I’m writing this on a Monday, so I’m going to vent a little. This is a topic I’ve had on my list to write about for quite some time; I just never got to it, in part, because I don’t like to venture into areas of self importance. But, here I go. As trial consultants, we at Magnus believe that, when we are retained, we become professional members of the trial team, offering our perspectives and expertise which come from a different place than the perspectives of the lawyers who are litigating the case. For example, Melissa has more education than the lawyers (mine is about on par with theirs). Further, we have expertise in areas that the lawyers do not, which they need. Yet, sometimes, we are viewed as “vendors” or “facilitators” by the staff at law firms (usually not by the lawyers) and by others. There is a growing world of companies providing litigation support. Some of this is “technical,” like visual presentation or e-discovery, some of it is expert, like witnesses, and some of it is a vendor type of arrangement, like a photocopy service. The latter of these providers operate in a vendor arrangement, while the former provide various degrees of expertise. I say all this to address the expert/vendor issue and to point out that there is a difference. Where this comes home to roost is when I’m asked to provide a limited service like recruiting mock jurors for a “do it yourselfer” attorney. That is not what Magnus is about. Unfortunately, some attorneys delegate the task of finding a trial consultant to someone (paralegal or associate) who has no idea what they are shopping for; they don’t know what to look for in a trial consultant. (Of course, as we have posted previously, there are many poorly qualified consultants who, perhaps, are best viewed as facilitators.) This happened to me recently and, as has happened a number of times over the years, it didn’t result in Magnus being retained. The lawyers were said to be “too busy” to talk to me, therefore, the paralegal was my only contact. Paralegals do a wonderful job and are extremely helpful to us, but in this pre-engagement role, I need to speak with the lawyers. I need to ensure that they comprehend what role we, as trial consultants, play in the litigation of their case. We complement their expertise in litigation with our expertise in social science research and the human dynamics of litigation.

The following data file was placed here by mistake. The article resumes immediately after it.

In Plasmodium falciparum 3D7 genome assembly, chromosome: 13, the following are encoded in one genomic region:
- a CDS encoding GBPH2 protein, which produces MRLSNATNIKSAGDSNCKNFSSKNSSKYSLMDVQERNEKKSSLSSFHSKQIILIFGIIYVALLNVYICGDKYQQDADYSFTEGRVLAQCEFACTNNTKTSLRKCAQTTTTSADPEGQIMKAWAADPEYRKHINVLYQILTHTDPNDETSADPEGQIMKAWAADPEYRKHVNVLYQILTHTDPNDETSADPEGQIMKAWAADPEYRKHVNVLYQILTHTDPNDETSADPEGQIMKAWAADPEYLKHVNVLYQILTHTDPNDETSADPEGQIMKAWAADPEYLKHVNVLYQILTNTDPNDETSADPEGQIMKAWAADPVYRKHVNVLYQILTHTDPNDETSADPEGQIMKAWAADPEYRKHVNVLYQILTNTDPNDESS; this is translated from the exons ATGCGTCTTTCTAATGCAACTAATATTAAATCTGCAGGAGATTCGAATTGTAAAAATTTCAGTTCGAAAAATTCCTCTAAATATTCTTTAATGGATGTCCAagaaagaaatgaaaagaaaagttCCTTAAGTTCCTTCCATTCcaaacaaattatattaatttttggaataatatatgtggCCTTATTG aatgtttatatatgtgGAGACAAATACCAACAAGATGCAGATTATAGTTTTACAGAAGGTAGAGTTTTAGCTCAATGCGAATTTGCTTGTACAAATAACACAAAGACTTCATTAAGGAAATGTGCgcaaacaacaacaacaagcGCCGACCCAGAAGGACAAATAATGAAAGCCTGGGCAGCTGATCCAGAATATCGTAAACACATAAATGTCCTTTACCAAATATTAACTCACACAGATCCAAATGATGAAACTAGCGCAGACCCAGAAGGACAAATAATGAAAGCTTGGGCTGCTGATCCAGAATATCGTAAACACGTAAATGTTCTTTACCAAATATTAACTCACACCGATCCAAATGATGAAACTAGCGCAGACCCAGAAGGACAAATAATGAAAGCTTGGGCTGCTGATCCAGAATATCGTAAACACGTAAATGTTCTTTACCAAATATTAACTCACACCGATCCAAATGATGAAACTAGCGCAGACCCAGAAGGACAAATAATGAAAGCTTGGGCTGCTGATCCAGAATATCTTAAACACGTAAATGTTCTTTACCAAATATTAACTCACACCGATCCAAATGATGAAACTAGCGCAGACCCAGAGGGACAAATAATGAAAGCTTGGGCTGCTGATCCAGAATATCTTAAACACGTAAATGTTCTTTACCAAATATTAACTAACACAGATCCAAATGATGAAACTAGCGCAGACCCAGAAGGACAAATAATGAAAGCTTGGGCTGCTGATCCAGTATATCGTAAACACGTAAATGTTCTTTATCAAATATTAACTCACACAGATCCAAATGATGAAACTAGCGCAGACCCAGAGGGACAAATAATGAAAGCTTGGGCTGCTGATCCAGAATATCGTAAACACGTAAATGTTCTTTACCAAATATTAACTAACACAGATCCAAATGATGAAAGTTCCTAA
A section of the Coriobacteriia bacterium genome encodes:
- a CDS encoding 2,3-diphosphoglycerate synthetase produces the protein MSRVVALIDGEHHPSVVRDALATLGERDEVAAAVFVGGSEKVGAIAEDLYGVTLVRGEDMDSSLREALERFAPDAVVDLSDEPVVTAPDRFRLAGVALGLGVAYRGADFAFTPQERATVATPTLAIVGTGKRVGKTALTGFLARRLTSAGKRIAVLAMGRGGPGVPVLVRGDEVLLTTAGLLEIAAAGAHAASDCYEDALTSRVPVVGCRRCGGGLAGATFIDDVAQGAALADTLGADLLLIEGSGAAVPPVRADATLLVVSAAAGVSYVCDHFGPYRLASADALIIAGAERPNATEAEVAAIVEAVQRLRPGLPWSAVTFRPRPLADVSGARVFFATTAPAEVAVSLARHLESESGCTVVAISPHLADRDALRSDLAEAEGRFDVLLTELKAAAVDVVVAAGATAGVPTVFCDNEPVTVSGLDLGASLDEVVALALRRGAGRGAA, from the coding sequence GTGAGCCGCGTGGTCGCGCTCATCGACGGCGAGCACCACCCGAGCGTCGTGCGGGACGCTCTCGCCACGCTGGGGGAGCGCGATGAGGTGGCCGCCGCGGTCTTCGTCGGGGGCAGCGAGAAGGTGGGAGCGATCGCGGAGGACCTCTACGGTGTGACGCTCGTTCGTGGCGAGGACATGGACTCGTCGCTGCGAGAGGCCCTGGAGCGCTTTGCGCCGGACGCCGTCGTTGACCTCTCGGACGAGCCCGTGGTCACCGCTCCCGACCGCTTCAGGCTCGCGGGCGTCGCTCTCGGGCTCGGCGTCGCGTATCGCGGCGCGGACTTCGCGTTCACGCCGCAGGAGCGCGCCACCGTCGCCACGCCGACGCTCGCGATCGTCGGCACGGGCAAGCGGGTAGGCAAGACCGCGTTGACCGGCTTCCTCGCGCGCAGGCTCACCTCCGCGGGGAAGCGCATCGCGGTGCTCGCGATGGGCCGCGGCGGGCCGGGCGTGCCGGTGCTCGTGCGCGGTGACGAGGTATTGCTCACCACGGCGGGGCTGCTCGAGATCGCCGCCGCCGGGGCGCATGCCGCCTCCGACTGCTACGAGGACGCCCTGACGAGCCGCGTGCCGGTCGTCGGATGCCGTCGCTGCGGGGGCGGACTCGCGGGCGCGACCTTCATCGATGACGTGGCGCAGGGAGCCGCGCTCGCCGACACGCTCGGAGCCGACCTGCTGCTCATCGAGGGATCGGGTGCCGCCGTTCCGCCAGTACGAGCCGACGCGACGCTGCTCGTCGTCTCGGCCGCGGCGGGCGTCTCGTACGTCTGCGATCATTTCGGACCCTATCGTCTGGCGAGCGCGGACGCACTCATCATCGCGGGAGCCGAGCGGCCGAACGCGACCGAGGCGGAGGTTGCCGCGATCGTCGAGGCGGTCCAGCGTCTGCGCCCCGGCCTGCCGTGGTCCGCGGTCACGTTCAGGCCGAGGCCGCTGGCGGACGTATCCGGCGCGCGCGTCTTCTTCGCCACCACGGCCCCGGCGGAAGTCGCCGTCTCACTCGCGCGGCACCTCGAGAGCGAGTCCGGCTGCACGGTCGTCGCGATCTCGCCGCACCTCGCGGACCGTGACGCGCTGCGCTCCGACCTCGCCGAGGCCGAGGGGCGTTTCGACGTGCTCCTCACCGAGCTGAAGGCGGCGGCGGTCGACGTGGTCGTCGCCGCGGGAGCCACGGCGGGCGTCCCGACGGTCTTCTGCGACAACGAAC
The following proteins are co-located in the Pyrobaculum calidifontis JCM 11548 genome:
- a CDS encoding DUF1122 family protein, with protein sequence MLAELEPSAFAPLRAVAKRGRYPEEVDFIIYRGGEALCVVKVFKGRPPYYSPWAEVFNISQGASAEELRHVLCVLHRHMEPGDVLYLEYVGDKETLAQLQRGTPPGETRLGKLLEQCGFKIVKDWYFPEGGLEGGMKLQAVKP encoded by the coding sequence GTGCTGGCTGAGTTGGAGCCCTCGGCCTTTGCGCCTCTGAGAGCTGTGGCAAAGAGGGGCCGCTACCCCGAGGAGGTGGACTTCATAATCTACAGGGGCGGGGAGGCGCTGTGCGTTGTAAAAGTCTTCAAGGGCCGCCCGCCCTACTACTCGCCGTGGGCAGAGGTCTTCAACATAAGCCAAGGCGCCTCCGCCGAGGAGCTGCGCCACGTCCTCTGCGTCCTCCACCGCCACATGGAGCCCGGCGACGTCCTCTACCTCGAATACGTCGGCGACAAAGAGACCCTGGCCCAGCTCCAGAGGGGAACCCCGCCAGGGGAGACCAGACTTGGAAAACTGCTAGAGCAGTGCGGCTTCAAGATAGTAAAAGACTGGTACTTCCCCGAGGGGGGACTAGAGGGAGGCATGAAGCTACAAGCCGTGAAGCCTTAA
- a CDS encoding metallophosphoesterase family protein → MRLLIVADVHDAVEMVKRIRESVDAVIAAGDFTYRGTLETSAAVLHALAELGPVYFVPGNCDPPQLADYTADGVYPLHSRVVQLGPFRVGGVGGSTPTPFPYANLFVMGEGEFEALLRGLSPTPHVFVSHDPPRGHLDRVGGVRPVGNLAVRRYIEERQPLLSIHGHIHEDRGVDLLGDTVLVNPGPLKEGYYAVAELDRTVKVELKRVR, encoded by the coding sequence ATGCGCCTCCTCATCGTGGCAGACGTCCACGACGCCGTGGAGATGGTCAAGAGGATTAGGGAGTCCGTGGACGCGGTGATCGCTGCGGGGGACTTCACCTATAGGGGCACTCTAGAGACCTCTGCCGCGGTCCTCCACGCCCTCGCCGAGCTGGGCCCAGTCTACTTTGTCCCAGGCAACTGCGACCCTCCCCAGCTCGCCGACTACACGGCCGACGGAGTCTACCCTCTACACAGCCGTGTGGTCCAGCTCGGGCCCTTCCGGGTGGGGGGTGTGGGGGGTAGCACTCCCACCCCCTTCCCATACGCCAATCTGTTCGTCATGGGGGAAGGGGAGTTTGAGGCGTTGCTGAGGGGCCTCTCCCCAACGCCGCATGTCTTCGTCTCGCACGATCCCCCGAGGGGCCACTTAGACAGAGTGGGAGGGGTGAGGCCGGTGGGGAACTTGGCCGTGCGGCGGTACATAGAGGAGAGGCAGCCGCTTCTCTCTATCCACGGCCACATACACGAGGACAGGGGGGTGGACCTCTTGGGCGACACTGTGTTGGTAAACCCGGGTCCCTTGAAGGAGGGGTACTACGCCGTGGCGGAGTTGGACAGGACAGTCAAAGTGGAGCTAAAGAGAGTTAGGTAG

Please note: I am not writing my part of David’s post on a Monday; furthermore, I think David’s topic is appropriate regardless of the day of the week! This being said, there is nothing, absolutely nothing, wrong with being a vendor. In fact, some of my favorite things are sold by vendors: hot dogs being sold by a hot dog vendor on a street in Manhattan; concert tickets being sold by the various purveyors of tickets; and fast cars being sold by car dealerships. The dictionary defines vendor as one who vends, that is, sells. Given this definition, anyone or any entity that sells something to another person or entity is a vendor. But this only goes so far in explaining certain types of professional services which are provided for a fee. For example, when one pays for a physician’s medical services, is the physician a vendor? Is an attorney a vendor of legal advice? Is a psychologist a vendor of psychological advice? Perhaps, technically speaking, the answer to these questions is “Yes,” however, the word vendor does not come close to describing the professional nature of the services provided by people with advanced degrees and expertise in their respective field. As David points out, attorneys realize Magnus is not a vendor. They almost always start our business relationship by calling me “Dr. Pigott,” revealing our mutual understanding of the fact that I am a provider of professional services who has considerable expertise for which they are willing to compensate me. Just as an attorney is an expert in the law, I am an expert in psychology and its application to the law, in assessing the human dynamics of litigation. The word “vendor,” while not particularly offensive in describing everything Magnus has to offer, is inappropriate in its failure to connote all of the expertise for which our clients retain us.